GP practices looking to merge with hospital trust to 'de-risk' future
Exclusive Up to five GP practices are looking to offload staff and have their properties bought by the local hospital trust in order to stay open, Pulse has learned.
The long-term aim is for the local Southern Health NHS Foundation Trust-led Multispeciality Community Provider (MCP) ‘vanguard’ to be directly contracted to provide GP services - something which is not currently possible under GMS arrangements, the MCP’s GP clinical lead said.
In the meantime, one practice in Gosport has nearly finalised merger negotiations that will see two GP partners forming a new provider arm with Southern Health, while the trust will take over employing all the other practice staff and the leasehold for the practice premises.
And, according to Southern Health, up to five practices are seeking similar agreements with the same trust, in the face of increasing demand and a shrinking GP workforce. A trust spokesperson said ‘a handful’ - clarified as ‘three or four’ - other practices had expressed interest in such a move.
The MCP vanguard spans 30 GP practices across South Hampshire, the majority of which remain independent contractors. NHS England’s new models of general practice vanguard programme includes GP practices and hospitals working together in larger organisations providing both primary and secondary care. Aside from the MCP model, nine hospitals have been approved to pilot directly providing GP services under the vanguard scheme, prompting GP leaders to warn practices may be ‘devoured’ by hospitals.
But Dr Donal Collins, a GP in Fareham who is clinical lead for the vanguard led by Southern Health, said the trust was ‘de-risking the job’ for GP partners so that practices could survive and sustain services for the local population.
Dr Collins said: ‘Essentially they are looking for a way of de-risking the job, taking the property out of the equation, having a guaranteed, reasonable income.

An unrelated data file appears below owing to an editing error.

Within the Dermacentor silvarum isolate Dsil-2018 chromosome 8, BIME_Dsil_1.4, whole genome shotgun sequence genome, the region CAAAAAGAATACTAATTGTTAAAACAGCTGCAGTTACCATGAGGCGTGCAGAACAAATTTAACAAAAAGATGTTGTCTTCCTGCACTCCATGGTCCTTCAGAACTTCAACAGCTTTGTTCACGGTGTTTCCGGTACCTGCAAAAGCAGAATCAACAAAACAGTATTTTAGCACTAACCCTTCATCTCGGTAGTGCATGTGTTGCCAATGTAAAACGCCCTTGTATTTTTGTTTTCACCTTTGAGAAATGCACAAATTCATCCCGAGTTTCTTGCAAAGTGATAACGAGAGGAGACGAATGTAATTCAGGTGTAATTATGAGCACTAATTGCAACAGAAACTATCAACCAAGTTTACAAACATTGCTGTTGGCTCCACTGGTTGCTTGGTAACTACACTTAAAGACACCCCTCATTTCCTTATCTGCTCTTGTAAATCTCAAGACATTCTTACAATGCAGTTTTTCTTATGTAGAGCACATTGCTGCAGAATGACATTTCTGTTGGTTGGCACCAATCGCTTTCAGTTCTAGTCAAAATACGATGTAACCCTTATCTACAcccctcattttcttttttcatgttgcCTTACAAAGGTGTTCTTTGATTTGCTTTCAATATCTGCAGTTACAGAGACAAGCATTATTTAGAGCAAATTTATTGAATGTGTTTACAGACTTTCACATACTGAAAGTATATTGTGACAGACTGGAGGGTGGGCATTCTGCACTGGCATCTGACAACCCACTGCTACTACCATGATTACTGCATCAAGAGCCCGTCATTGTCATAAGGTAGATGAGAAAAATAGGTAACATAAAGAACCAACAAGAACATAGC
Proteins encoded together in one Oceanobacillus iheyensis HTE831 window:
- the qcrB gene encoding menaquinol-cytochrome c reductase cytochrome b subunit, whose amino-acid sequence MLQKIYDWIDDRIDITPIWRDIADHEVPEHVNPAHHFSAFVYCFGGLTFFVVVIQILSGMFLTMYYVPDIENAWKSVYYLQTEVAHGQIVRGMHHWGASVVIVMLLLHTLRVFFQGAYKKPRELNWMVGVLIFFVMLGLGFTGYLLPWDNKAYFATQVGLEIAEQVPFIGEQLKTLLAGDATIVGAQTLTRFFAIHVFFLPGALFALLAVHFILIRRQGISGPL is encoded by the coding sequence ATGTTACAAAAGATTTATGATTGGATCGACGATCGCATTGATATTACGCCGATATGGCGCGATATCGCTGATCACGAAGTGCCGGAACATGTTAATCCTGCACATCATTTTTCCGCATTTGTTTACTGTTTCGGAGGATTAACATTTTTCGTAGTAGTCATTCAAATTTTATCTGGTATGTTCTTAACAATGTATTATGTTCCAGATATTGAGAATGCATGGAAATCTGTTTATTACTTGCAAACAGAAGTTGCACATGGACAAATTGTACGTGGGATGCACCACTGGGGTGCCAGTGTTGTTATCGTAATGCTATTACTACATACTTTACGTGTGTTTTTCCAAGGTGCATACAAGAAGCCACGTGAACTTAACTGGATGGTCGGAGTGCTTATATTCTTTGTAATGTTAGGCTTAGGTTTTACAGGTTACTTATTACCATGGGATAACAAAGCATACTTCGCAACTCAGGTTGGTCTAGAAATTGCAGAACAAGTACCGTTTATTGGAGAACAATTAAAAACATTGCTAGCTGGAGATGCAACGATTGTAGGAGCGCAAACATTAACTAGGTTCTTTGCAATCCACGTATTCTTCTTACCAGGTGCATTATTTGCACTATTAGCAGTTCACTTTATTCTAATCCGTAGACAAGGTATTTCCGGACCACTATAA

‘Southern can then put other people in the practice because they have access to physios, community psychiatric nurses and so on, who can see patients and with the multidisciplinary approach and then the practice can survive.’
The new arrangement with the Gosport practice, which serves around 9,500 patients, involves some of the GP partners forming a ‘shell company’ with Southern Health that will hold the GMS contract, as the trust cannot legally take over a GMS contract itself.
The remaining practice staff – both non-medical and medical – will become employees of Southern Health. The spokesperson for the trust said negotiations with the practice ‘are progressing well’, and were ‘aiming for October implementation’.
Dr Collins stressed the trust arrangement was not seen as a long-term solution for practices in the vanguard area, and that the MCP would aim to form an organisation to hold GP practice contracts in future.
He said: ‘We need to find a way so that ultimately these practices will come within the MCP – so Southern’s strategic view is they are essentially holding and minding them until the MCP is in such a shape it can take on these practices within the bigger organisation.’
He said that the MCP taking on practice premises forms a key part of the plans, and in the case of the Gosport practice will mean the trust taking over the practice leasehold.
Dr Collins said: ‘The risk was the practice could have gone under, and then individual partners would be liable for rent on empty building.
‘One of the plans for MCP would be for those who want to give up lease, or MCP would invest in owner occupied premises, then create a stronger primary care at scale.’
Southern Health has already signalled its willingness to help rescue GP practices in need, having signed up to NHS England South’s formal panel of providers contracted to temporarily take on the running of GP practices having to close at short notice, but the arrangement with the practice in Gosport is intended to be permanent.